The best places to visit in Hanoi give visitors a window into the unique and diverse culture of Vietnam’s capital city
Vietnam’s capital city is known for many things: its historic and beautiful Old Quarter, its tumultuous history, and the seemingly endless wave of scooters, for a start. No visit to Hanoi can be complete without seeing a traditional water puppet show, eating mountains of mouth-watering street food, sipping specialty coffee and exploring ancient temples. There is a lot to love about Hanoi, and here are our top tips on how to make the most of your time here.
1.Hanoi Old Quarter
What is it? A thousand years on, Hanoi’s cultural and economic heart still beats with hundreds of specialty stores, quirky cafés and buzzing markets.
Why go? At the northern end of Hoan Kiem lake is Hanoi’s Old Quarter. The busy streets are packed with cafés and shoppers looking for a bargain from the many knock-off stalls. Each street has its own specialties – for example, Han Gai Street is a popular spot for custom-made silk clothing, whereas Lan Ong Street is home to traditional herbal medicines.Afterwards, pick up a bargain at Dong Xuan Market (Vietnam’s largest and oldest market) or head to Bach Ma, reportedly the oldest temple in the city. Bach Ma is filled with decorative art and ornate statues. Be sure to see the famous white horse shrine and dragon-embellished entrance.
2. Hoan Kiem Lake and Ngoc Son Temple
What is it? A beautiful island temple dedicated to war hero General Tran Hung Dao who defeated an army of 300,000 Mongolian soldiers in the thirteenth century.
Why go? Legend says that Emperor Ly Thai found a magical sword in Hoan Kiem Lake, which he then used to help drive the Chinese from Vietnam. Upon his victory a huge golden turtle retrieved the sword, thus giving the lake its name ‘Lake of the Returned Sword’. On the edge of the lake is a decorative gate and bright red bridge, which leads to Ngoc Son temple. Be sure to visit the ancient courtyard’s bonsai and decorative shrines. Surrounding the lake is a long tree-lined walking path and busy road. Early each morning locals practice tai chi by the tranquil shore. On weekend evenings between 7PM and midnight, the streets close to traffic and make way for street food, games, hawkers and families enjoying the pleasant night air.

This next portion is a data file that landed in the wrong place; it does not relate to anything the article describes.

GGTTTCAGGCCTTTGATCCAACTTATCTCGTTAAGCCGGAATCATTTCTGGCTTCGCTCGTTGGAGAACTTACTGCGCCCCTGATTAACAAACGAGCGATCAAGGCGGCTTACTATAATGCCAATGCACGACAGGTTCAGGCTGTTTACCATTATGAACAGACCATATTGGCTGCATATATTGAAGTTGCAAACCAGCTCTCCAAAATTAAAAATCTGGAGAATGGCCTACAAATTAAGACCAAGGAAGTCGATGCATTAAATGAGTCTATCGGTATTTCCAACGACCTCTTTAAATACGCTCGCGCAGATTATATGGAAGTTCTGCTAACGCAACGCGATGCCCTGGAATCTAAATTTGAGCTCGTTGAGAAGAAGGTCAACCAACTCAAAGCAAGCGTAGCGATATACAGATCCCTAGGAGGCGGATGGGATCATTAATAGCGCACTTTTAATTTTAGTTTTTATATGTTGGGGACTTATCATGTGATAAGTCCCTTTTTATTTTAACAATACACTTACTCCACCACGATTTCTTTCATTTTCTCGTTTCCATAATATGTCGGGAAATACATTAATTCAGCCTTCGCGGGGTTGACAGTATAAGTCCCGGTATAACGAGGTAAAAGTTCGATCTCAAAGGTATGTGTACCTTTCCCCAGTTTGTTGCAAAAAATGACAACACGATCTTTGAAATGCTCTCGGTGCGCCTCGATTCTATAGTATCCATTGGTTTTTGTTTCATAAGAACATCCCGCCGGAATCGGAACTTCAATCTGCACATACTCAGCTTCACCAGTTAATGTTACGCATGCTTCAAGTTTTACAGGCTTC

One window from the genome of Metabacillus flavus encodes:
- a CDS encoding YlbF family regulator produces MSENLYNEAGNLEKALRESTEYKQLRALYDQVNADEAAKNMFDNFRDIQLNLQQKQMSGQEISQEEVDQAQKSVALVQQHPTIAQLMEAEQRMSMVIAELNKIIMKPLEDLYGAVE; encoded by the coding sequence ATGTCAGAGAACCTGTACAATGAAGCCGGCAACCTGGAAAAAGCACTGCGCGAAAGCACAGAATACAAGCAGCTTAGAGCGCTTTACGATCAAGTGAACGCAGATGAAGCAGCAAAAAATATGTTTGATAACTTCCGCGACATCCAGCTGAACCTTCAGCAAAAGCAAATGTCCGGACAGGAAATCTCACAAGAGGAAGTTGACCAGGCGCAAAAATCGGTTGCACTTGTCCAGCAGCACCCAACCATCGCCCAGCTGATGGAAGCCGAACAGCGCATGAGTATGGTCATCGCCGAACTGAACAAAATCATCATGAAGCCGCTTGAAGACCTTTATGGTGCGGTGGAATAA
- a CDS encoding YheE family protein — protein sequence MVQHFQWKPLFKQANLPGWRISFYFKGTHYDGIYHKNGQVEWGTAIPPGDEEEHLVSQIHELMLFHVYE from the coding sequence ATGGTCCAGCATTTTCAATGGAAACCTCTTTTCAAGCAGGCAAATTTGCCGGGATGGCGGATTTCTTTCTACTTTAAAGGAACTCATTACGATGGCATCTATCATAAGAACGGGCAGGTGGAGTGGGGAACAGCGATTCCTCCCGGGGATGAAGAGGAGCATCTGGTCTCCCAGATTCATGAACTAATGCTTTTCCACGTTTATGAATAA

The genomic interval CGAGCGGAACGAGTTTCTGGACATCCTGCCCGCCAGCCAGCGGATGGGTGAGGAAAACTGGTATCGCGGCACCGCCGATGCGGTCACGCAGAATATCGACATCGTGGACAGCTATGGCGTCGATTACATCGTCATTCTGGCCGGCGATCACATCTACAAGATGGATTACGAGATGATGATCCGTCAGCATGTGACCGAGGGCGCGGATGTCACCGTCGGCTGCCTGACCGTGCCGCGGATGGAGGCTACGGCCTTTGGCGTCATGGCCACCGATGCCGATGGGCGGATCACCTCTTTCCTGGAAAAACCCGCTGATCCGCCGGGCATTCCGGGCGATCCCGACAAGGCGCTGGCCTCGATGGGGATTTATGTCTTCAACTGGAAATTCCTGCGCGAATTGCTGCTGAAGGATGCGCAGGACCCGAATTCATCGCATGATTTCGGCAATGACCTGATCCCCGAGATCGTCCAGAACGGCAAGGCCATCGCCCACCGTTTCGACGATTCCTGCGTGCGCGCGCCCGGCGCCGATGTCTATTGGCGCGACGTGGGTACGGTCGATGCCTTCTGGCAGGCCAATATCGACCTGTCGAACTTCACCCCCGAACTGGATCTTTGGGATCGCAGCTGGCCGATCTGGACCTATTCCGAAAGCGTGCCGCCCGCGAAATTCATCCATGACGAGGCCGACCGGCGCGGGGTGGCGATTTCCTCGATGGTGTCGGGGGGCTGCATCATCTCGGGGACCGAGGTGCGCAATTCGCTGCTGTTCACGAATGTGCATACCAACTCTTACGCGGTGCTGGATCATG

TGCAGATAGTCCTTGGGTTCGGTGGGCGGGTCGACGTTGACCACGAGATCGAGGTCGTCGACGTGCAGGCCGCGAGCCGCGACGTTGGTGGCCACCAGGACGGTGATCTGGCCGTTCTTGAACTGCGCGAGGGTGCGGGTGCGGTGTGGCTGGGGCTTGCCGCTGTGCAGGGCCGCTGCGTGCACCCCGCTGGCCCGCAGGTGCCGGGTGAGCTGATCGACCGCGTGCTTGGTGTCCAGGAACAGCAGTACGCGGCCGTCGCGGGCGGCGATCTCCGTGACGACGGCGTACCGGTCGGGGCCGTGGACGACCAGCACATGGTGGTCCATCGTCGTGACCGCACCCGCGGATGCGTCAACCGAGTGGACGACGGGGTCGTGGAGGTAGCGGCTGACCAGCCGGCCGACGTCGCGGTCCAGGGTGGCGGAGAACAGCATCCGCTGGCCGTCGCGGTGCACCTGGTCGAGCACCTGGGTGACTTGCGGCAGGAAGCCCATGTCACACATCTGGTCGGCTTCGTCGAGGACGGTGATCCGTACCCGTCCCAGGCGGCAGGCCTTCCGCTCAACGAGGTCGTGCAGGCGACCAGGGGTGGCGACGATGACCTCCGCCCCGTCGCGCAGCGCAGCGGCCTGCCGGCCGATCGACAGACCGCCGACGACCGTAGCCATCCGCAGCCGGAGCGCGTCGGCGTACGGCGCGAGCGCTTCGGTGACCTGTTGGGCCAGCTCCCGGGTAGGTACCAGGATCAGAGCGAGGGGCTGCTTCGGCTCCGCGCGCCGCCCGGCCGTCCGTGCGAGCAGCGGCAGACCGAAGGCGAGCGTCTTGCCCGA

3. Hoa Lo Prison
What is it? A jail in which Vietnamese prisoners – and later, American prisoners of war – were incarcerated.
Why go? Grim but thought-provoking, the Hoa Lo Prison museum (dubbed by American prisoners as the ‘Hanoi Hilton’) is all that remains of this site. Built by the French in 1896, the old building has gruesome reminders of the torture and executions held here including a well-used guillotine. The museum is carefully curated, and will leave you with a good insight into Hanoi’s history from the early years of colonial rule to the end of the American war.
4. The Ho Chi Minh Mausoleum
What is it? The site where locals pay tribute to ‘Uncle Ho’, the national hero and leader in the fight for an independent and unified Vietnam.
Why go? The Ho Chi Minh Mausoleum is a place of pilgrimage and quiet respect for many Vietnamese people. The queue to see his embalmed body can sometimes be hours long, and once inside any disrespectful actions such as photography, loud noises and even hands in pockets is strictly a no-no. If the relentless heat and long lines make you feel a little faint, then head to the wonderful landscaped botanic gardens next door. There’s a replica of Ho Chi Minh’s stilt house, and the lush gardens, ponds and ornamental bridges are a great place to unwind.
5. Temples of Literature
What is it? A traditional and very picturesque Vietnamese temple dedicated to Confucius, which was the site of Vietnam’s first university in 1070.
Why go? This former university focused on poetry, philosophy and literature for anyone rich enough to study here. A magnificent gateway leads to a grand path past large, decorative ponds, topiary animals and carefully landscaped gardens. The series of ornate pagodas contain interesting shrines to Confucius, as well as decorative lanterns and statues. There are great photo opportunities to be had here and you will need at least a few hours to make your way around the grounds.
Read also: Best places to visit in Hanoi 2020 (Part 2)